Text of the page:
Ripping through the paper walls she darted on foot. Wall after wall after wall, leaving her Segway behind, disconnecting from her neoteric sentience, Fanni was a wild woman without a mindspace link, on the run, sewing pandemonium and confusion as she tore through the storey.
Customers screamed in horror as she burst through paper doors and walls but those unlucky enough to still be gagged by Strippers could not be heard. Zigzagging left, then right, then left and right again, she followed a destructive path that finally led her to a set of emergency stairs and ran down as fast as she could.
Racing down nine floors, to Fanni, felt like falling in a dream. She was no longer Segway enhanced and was functioning with the bare minimum of intelligence. Before she had bolted she had devised a plan and told herself to stick to it, repeating to herself over and over “todo” but her new found stupidity was not helping in the least.
Being disconnected from her Segway was not a new feeling for Fanni. She had done labour many times. She knew what it felt like to be ruptured from mindspace. Anyone who had ever worked a day in their life knew what it was like to feel like this. Everyone under the age of 13 knew this feeling as well. Still, it was not pleasant for her and she felt impaired.
Prior to triggering the alarm, Fanni had hacked the Replicator’s communication port, rendering the alarm audible only. With no connection to an external security company she hoped the disorder she had deliberately caused would buy her enough time to make it down the stairs, out an unmarked service entrance, before someone thought to contact the police.
Jhiana and Blad, still in shock from all the chaos, peered through their torn walls. On the right side was a gagged, teary eyed group of customers waiting impatiently for the sommelier procedure to end. Interrupting Stripper surgery mid-process would be harmful to their health. On the left side was an empty, dimly lit booth with an abandoned Segway next to a shrieking Replicator. The siren continued to blare loudly.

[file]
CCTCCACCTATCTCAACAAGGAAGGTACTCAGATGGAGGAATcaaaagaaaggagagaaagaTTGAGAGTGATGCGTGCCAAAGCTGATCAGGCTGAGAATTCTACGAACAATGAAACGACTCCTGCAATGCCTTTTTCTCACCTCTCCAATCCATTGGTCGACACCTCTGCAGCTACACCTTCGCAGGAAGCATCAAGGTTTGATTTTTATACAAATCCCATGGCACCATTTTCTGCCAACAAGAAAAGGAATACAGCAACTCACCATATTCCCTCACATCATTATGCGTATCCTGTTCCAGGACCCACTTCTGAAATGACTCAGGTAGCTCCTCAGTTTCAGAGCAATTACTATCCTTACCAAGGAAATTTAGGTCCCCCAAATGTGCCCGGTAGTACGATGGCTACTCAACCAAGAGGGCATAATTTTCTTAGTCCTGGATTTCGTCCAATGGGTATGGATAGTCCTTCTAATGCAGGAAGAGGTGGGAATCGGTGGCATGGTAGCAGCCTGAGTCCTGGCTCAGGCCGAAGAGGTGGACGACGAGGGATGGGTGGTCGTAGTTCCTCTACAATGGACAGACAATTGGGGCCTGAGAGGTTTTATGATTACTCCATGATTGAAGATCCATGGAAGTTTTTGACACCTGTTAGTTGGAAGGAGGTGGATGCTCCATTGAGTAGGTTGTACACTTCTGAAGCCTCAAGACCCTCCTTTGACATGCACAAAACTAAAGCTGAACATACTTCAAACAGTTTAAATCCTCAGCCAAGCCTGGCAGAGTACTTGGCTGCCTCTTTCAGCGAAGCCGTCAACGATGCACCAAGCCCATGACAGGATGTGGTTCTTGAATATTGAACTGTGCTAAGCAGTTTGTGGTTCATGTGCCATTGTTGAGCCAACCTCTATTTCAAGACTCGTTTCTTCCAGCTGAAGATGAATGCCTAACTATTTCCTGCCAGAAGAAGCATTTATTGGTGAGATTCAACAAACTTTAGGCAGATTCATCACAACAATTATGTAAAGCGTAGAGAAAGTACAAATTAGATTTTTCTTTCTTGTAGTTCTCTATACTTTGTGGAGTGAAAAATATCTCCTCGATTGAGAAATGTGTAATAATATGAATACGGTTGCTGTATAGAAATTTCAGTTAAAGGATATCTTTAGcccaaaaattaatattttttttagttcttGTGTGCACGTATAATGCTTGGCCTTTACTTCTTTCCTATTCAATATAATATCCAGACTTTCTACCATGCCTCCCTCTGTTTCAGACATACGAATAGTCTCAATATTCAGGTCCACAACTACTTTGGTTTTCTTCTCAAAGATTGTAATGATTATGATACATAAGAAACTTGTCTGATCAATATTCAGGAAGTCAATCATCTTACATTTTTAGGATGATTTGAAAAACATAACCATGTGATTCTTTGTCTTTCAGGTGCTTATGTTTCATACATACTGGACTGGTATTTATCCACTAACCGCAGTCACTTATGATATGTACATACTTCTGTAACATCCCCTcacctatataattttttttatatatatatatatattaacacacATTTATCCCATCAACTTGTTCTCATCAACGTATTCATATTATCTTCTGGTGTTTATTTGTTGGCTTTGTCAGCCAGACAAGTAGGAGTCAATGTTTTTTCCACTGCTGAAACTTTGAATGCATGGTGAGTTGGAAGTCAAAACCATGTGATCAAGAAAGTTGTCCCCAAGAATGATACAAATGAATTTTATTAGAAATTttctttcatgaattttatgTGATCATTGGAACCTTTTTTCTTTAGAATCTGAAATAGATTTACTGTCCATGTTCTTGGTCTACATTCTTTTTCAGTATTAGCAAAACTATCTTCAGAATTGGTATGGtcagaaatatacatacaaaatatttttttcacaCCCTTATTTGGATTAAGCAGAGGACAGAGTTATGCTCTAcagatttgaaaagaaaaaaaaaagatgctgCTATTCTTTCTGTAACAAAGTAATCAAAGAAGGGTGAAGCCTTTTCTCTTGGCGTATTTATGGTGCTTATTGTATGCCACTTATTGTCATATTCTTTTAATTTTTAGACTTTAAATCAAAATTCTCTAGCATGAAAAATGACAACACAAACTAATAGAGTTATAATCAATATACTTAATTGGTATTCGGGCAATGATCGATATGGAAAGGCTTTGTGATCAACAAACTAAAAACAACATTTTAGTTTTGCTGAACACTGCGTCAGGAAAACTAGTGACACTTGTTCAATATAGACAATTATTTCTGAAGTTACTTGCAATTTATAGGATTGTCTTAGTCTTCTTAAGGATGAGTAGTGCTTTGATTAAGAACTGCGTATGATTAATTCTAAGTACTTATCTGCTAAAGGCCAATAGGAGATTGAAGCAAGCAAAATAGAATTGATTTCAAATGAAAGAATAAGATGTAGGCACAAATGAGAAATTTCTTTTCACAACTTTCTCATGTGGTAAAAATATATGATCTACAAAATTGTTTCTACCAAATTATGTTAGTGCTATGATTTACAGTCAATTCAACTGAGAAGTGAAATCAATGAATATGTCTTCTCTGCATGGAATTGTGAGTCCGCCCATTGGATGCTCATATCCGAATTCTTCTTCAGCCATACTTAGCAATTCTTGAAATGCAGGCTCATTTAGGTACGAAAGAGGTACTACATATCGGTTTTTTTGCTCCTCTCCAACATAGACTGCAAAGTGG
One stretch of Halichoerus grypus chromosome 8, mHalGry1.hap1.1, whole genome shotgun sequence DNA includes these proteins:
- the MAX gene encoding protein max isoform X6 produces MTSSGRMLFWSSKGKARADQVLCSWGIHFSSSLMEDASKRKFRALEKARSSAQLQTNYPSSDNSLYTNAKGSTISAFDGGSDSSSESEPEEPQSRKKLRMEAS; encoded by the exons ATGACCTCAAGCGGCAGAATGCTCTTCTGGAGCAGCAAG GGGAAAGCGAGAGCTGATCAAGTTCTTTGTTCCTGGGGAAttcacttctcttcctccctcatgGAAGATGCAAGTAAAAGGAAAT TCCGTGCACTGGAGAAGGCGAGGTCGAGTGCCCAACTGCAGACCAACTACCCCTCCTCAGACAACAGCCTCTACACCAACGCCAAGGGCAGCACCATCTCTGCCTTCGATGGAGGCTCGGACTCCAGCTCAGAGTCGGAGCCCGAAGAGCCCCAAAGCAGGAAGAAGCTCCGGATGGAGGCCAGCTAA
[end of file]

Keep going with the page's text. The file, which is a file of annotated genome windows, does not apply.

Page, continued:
At first Jhiana and Blad did nothing, assuming the authorities had been automatically alerted by the Monsanto machine. They put their hands over their ears, looking at each other in silence, crouching, waiting.
After five minutes Blad had had enough. He got up, walked over, kicked down what was left of the wall, and slowly approached the Replicator. He clearly saw that the machine had been tampered with. Jhiana, next to him, saw this too. With the Replicator’s internals exposed and dangling it was cliché obvious. What they didn’t understand was why? Why would someone risk tampering with a Replicator at prime time amidst thousands of customers in New Toronto’s biggest buffet?
For now the what’s and why’s were too late. Fanni’s scheme had worked. She had escaped and was in hiding.
It would soon be evident that she was the culprit. With her Segway discarded into the hands of the government, Google would do inventory analysis and know everything about her. They would know where she had been. They could guess who her colleagues were. They might model and predict the probable courses of action that she would take based on her log files. Truth be told, Google could deduce innumerable things with all of her mindspace available to them.
This was a colossal screw-up for her and her startup. Fanni had to get to her compatriots before the authorities.
Police raids would soon follow.